Shou En: I think I would’ve changed the way I related to certain batches of soldiers, because I think when you’re training people, it’s good to – I realized very early on, it’s good to start out more strict. I mean, if you’re in the role of the commander, you have to be more strict at first. Then later on, you can be nicer to your soldiers, after you gain the initial respect again.
So it’s all part of the man management skills, rather than starting out nice, then they learn to push the boundaries of you afterwards.
Emma: How would you say NS has changed your worldview?
Shou En: I think it was good in making me more open minded because I learnt that, no matter where you come from, whether you come from JC, Poly, whether you finish or drop out of school, whether you’re homeschooled, you usually tend to hang around with people from the same background, the same situations.
So NS is good at that. My route allowed me to interact with a lot of different people. So it kind of broadened my horizons, I learned not to judge people for certain things and I realized that appearances are deceiving.
Emma: How did your face play into the NS experience?
Shou En: I think I learned to trust God much more in the army. I would say I didn’t have many, like very personal experiences with God, but in the army I did.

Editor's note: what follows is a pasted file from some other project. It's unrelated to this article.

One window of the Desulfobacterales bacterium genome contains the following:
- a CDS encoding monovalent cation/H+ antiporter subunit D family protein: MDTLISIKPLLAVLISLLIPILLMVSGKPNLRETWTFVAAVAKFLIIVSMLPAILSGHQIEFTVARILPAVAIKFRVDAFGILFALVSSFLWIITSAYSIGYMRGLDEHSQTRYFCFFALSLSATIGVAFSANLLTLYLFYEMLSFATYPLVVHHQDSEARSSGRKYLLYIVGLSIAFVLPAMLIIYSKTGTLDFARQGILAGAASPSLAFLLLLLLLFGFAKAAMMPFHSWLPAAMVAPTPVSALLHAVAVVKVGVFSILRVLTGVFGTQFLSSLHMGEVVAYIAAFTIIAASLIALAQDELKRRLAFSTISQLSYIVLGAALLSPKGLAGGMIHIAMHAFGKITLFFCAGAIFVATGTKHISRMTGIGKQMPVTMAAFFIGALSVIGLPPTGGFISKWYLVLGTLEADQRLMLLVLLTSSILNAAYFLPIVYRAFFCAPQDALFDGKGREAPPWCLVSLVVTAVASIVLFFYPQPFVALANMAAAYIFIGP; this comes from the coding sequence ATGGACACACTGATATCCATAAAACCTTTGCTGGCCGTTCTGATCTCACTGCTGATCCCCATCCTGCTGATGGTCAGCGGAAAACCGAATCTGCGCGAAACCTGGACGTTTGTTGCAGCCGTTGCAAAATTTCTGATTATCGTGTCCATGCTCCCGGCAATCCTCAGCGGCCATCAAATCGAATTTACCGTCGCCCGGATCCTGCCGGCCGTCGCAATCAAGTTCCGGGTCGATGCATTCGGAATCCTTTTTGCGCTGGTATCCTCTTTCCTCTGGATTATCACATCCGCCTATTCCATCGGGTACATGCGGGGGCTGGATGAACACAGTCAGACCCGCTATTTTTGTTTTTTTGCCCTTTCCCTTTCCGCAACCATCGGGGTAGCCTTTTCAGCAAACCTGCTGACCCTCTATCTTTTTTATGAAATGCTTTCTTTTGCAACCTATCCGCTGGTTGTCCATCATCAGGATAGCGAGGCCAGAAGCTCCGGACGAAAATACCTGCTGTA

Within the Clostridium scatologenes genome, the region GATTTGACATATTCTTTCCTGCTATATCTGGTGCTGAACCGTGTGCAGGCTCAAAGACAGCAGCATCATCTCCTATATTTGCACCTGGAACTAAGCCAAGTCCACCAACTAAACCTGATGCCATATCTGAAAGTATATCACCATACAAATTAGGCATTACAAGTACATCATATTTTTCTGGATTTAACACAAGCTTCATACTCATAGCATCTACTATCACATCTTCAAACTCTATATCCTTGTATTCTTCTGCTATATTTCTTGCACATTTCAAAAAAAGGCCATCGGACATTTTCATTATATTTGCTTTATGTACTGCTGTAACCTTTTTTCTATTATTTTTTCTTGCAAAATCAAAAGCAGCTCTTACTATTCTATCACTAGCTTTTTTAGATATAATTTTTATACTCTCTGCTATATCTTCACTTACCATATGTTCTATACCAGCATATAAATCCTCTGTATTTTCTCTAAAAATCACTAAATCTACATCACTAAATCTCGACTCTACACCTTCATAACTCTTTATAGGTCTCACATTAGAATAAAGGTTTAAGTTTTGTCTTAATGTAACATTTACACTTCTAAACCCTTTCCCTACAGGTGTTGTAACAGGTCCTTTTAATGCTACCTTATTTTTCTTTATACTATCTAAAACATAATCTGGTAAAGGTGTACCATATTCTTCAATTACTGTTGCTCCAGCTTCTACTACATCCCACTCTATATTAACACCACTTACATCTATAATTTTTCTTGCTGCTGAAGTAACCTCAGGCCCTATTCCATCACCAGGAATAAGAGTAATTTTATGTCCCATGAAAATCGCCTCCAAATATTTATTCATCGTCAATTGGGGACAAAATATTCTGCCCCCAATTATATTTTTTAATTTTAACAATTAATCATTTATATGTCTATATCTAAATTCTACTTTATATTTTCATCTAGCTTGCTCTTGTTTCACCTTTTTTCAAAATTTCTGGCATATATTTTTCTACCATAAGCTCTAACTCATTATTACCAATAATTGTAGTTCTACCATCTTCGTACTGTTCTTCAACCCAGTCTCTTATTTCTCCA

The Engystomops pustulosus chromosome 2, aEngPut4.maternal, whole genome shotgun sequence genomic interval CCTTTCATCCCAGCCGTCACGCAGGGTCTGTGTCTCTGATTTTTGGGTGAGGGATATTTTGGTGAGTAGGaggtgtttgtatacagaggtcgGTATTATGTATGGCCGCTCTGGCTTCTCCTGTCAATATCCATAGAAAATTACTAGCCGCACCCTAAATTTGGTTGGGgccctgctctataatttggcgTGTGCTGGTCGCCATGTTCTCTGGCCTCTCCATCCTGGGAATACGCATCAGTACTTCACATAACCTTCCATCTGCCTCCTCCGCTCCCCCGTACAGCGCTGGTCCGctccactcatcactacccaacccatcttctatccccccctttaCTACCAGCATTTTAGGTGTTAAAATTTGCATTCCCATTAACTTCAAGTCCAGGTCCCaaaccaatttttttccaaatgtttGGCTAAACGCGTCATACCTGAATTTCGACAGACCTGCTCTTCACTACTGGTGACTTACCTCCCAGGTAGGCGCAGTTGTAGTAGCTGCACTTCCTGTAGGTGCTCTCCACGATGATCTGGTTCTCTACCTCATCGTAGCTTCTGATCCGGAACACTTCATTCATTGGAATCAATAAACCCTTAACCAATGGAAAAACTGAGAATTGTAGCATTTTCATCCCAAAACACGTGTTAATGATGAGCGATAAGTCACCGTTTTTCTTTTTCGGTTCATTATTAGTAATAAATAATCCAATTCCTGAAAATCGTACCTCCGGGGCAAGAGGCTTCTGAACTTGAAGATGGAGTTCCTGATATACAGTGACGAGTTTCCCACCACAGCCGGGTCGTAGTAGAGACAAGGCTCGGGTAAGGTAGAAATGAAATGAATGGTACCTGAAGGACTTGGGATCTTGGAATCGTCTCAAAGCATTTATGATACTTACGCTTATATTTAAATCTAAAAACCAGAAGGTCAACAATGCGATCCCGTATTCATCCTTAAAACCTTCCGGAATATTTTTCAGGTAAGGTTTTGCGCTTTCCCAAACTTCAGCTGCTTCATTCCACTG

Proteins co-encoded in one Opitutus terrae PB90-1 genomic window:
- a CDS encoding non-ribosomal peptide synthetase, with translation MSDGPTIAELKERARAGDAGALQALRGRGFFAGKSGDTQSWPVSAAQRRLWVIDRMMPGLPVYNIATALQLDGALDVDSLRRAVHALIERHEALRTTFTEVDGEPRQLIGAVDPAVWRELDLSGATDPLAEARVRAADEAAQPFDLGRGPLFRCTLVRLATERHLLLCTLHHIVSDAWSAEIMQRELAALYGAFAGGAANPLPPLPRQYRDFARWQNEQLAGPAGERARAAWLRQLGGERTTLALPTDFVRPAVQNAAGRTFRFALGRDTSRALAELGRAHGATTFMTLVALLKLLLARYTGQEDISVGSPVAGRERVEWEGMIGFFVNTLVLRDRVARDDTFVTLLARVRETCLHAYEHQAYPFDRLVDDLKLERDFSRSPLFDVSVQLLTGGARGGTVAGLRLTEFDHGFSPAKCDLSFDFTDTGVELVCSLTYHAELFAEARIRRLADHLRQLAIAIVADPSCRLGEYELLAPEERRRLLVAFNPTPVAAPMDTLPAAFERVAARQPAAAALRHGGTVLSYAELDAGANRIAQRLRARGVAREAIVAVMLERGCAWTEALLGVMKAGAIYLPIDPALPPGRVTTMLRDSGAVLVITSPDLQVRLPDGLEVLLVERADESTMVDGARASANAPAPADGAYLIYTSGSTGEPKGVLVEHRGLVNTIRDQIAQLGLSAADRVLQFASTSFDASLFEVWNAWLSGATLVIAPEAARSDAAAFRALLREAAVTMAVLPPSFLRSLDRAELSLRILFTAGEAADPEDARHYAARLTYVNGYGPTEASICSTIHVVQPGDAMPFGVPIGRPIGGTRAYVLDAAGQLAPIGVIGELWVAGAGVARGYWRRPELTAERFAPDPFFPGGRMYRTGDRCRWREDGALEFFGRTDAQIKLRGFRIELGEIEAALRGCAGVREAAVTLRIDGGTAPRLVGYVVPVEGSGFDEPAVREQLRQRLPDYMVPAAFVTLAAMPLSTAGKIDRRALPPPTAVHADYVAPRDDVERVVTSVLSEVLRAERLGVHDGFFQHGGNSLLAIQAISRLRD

Okay, so imagine like, six or seven really hungry and tired, exhausted eighteen, nineteen year olds, totally lost in like the middle of this big forest. We were doing this navigation exercise and there were several requirements we had to meet. Like, for example, you can’t lose any of your equipment, if not it’s an automatic failure.
So, we were really careful about equipment. We were making our way through the forest and we were getting quite lost. Suddenly one of my friends exclaimed, “Guys, I am so sorry. I’m like missing my pacer.”, which is the equipment that you click on to measure how far you travel. At that moment, I could see everybody’s faces. We were so devastated because we knew the chances of finding this piece again was almost zero, because the place is so big and it could’ve fallen anywhere.